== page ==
New Books in World Affairs
Eren Duzgun, "Capitalism, Jacobinism and International Relations: Revisiting Turkish Modernity" (Cambridge UP, 2022)

New Books in World Affairs

Play Episode Listen Later Dec 28, 2022 99:30


Western interpretations of the Ottoman age of reform and the Turkish Republic often evaluate these histories against an idealized, essentialized narrative of the European history, in which a triumphant bourgeois class instigated transitions to political liberalism and capitalism. Consequently, their explanations of persistent authoritarian tendencies and statist economic development policies focus on what features of European modernity are missing or insufficiently present in Turkey.  In Capitalism, Jacobinism and International Relations: Revisiting Turkish Modernity (Cambridge UP, 2022), Eren Duzgun, argues that this approach to comparative historical analysis not only fails to grasp Ottoman and Turkish history on its own terms, but it also gets European history wrong by overlooking the variety of trajectories of political and economic development that characterized European history from the age of revolutions onwards. Duzgun argues that the concept of Jacobinism holds the key to understanding both Ottoman and Turkish modernization and transitions to modernity in continental Europe that did not correspond to the narrative of ‘bourgeois revolutions' that undergirds both liberal and Marxist theories of modernization. We will discuss the origins of the Jacobin route to modernity, how the Jacobin model relates to common understandings of capitalist political economies, and why a book about Turkish and Ottoman history needed a chapter on French history. Eren Duzgun is assistant professor of international relations at the University of Nottingham's China Campus in Ningbo, China. Geoffrey Gordon is a PhD candidate in comparative politics at the University of Virginia. Follow him on Twitter: @geofflgordon. Learn more about your ad choices. Visit megaphone.fm/adchoices Support our show by becoming a premium member! https://newbooksnetwork.supportingcast.fm/world-affairs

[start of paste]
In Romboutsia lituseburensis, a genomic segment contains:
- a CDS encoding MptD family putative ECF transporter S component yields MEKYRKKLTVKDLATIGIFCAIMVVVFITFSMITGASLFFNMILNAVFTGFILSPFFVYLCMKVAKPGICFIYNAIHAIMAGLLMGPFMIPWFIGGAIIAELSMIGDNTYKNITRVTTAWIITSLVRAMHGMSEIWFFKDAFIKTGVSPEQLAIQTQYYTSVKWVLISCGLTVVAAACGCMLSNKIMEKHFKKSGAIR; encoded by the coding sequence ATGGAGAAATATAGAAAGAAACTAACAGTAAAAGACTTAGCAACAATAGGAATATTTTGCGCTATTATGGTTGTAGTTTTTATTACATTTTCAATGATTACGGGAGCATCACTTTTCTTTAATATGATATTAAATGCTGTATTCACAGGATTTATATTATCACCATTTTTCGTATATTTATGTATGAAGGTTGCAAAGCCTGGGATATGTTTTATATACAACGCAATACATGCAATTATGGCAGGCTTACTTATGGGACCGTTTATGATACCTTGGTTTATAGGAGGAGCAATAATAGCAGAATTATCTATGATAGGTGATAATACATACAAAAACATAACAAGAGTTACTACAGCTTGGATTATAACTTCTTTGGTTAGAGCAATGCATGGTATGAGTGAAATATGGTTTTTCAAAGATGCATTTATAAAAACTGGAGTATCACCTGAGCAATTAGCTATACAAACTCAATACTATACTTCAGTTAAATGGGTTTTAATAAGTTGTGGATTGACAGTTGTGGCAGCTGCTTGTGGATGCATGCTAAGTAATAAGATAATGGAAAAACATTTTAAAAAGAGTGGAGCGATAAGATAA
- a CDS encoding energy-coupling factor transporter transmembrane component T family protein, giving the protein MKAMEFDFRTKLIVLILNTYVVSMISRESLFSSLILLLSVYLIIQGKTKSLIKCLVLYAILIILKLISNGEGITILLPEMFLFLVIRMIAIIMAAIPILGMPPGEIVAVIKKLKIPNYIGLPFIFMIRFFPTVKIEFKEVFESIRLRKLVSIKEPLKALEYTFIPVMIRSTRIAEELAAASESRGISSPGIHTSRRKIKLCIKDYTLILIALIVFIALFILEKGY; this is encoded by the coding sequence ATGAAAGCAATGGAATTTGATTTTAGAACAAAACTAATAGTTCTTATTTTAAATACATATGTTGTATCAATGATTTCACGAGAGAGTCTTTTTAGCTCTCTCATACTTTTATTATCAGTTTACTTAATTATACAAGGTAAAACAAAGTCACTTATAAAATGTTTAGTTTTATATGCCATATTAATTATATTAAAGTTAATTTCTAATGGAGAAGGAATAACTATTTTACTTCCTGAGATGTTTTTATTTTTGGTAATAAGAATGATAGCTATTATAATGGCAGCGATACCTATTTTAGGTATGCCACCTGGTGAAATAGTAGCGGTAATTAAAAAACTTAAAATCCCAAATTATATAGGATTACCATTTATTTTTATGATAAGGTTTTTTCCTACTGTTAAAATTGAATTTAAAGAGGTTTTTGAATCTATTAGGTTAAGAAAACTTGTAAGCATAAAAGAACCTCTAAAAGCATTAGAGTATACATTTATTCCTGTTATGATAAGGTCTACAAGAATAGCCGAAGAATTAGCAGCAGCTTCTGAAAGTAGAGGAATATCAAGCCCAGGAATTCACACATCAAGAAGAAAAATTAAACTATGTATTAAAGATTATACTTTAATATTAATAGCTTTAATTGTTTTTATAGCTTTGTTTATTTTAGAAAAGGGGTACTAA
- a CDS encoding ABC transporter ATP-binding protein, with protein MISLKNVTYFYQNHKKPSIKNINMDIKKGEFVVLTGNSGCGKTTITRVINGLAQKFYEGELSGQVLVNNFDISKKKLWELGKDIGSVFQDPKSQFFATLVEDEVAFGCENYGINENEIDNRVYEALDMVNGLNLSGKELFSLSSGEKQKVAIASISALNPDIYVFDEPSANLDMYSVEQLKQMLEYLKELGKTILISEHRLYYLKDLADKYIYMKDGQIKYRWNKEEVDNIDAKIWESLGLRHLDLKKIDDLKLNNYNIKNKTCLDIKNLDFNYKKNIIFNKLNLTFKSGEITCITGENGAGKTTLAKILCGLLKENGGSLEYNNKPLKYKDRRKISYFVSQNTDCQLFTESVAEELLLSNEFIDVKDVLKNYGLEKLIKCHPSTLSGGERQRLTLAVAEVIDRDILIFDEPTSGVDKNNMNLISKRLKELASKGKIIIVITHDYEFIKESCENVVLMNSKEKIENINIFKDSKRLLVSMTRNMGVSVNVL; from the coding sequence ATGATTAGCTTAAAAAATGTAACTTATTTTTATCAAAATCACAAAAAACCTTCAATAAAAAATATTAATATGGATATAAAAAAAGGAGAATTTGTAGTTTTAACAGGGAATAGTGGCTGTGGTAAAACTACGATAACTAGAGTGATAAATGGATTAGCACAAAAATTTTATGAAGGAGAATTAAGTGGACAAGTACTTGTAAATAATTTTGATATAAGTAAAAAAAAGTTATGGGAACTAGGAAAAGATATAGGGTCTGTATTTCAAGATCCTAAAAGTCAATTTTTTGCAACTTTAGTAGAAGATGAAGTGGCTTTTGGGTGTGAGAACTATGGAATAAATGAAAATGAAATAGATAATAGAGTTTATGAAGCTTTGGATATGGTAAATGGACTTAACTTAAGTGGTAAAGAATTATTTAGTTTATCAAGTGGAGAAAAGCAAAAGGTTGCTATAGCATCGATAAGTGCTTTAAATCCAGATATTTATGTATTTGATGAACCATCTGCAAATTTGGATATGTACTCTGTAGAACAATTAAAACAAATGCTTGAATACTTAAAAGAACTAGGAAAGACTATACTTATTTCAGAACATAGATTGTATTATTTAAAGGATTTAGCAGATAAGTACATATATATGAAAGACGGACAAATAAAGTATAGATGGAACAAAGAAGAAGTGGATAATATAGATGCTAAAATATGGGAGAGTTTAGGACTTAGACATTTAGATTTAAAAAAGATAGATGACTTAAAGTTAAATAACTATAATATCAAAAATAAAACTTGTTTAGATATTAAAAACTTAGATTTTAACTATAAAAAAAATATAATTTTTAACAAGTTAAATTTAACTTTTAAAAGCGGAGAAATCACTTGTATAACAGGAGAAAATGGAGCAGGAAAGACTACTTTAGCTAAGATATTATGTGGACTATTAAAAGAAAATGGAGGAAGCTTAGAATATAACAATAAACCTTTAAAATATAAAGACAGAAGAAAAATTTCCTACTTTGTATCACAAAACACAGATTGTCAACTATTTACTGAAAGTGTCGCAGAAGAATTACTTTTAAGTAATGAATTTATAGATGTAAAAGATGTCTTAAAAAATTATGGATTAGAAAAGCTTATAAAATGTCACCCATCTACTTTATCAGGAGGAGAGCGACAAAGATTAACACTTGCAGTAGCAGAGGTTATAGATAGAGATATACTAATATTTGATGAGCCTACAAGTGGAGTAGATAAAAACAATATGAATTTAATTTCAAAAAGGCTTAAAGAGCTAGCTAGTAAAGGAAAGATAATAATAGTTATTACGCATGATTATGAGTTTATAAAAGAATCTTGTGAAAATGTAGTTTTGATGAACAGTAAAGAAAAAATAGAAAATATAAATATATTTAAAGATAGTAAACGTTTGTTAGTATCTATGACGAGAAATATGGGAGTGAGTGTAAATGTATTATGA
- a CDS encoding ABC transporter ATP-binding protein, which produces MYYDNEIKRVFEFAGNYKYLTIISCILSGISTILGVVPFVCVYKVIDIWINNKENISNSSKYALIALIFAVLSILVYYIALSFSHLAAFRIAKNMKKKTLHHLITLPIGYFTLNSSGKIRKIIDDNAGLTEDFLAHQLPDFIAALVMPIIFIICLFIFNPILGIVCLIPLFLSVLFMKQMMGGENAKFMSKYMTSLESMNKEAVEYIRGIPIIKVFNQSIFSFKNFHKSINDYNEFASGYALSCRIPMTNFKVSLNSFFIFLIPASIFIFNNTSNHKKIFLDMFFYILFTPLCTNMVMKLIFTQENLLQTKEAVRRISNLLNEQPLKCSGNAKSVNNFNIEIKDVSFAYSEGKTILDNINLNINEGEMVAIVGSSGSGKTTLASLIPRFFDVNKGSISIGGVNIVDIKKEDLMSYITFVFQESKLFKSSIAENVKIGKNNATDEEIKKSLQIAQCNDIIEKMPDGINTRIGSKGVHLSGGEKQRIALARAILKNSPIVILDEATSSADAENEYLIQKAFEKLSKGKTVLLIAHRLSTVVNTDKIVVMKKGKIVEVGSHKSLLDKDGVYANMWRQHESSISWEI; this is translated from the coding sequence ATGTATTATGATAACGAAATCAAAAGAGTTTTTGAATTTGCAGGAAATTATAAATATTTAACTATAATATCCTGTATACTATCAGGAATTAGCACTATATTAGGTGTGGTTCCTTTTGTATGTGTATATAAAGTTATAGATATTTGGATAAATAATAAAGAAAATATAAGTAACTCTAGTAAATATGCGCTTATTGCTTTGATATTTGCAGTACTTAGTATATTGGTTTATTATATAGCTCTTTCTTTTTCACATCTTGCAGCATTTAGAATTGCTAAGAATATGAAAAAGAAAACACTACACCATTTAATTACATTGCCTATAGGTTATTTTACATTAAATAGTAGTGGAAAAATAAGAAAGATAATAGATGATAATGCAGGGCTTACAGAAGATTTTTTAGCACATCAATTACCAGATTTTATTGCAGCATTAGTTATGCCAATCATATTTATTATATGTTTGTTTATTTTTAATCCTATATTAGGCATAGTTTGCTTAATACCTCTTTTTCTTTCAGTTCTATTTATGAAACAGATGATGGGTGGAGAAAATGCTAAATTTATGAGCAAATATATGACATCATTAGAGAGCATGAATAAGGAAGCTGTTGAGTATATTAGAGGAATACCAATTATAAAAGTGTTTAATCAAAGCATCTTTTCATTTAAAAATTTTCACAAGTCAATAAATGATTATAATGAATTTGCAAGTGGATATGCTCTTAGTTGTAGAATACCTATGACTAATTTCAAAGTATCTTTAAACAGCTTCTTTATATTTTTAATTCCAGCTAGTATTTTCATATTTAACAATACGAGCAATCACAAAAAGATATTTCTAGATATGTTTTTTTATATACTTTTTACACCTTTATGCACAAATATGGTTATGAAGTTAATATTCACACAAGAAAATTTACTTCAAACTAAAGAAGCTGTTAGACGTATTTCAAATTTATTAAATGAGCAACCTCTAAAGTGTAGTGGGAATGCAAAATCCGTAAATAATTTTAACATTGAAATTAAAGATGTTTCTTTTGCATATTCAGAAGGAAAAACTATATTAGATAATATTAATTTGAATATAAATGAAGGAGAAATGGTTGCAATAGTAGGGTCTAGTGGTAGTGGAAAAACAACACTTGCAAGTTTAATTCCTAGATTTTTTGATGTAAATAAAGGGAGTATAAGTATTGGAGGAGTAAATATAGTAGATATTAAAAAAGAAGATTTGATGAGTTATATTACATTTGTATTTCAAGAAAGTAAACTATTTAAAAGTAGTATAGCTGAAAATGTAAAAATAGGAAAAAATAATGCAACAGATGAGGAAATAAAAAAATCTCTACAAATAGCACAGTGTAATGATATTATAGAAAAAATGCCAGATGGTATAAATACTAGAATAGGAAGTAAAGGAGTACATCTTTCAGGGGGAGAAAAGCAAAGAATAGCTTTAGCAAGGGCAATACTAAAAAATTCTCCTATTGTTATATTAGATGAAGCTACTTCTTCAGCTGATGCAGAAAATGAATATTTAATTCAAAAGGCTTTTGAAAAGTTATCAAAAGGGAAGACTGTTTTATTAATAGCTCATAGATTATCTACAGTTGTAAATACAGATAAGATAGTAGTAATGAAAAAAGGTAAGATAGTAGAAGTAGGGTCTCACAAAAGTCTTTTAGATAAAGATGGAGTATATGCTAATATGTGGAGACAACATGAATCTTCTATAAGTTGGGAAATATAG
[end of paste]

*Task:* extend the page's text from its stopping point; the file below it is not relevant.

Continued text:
New Books Network
Eren Duzgun, "Capitalism, Jacobinism and International Relations: Revisiting Turkish Modernity" (Cambridge UP, 2022)

New Books Network

Play Episode Listen Later Dec 28, 2022 99:30


Western interpretations of the Ottoman age of reform and the Turkish Republic often evaluate these histories against an idealized, essentialized narrative of the European history, in which a triumphant bourgeois class instigated transitions to political liberalism and capitalism. Consequently, their explanations of persistent authoritarian tendencies and statist economic development policies focus on what features of European modernity are missing or insufficiently present in Turkey.  In Capitalism, Jacobinism and International Relations: Revisiting Turkish Modernity (Cambridge UP, 2022), Eren Duzgun, argues that this approach to comparative historical analysis not only fails to grasp Ottoman and Turkish history on its own terms, but it also gets European history wrong by overlooking the variety of trajectories of political and economic development that characterized European history from the age of revolutions onwards. Duzgun argues that the concept of Jacobinism holds the key to understanding both Ottoman and Turkish modernization and transitions to modernity in continental Europe that did not correspond to the narrative of ‘bourgeois revolutions' that undergirds both liberal and Marxist theories of modernization. We will discuss the origins of the Jacobin route to modernity, how the Jacobin model relates to common understandings of capitalist political economies, and why a book about Turkish and Ottoman history needed a chapter on French history. Eren Duzgun is assistant professor of international relations at the University of Nottingham's China Campus in Ningbo, China. Geoffrey Gordon is a PhD candidate in comparative politics at the University of Virginia. Follow him on Twitter: @geofflgordon. Learn more about your ad choices. Visit megaphone.fm/adchoices Support our show by becoming a premium member! https://newbooksnetwork.supportingcast.fm/new-books-network

New Books in Islamic Studies
Eren Duzgun, "Capitalism, Jacobinism and International Relations: Revisiting Turkish Modernity" (Cambridge UP, 2022)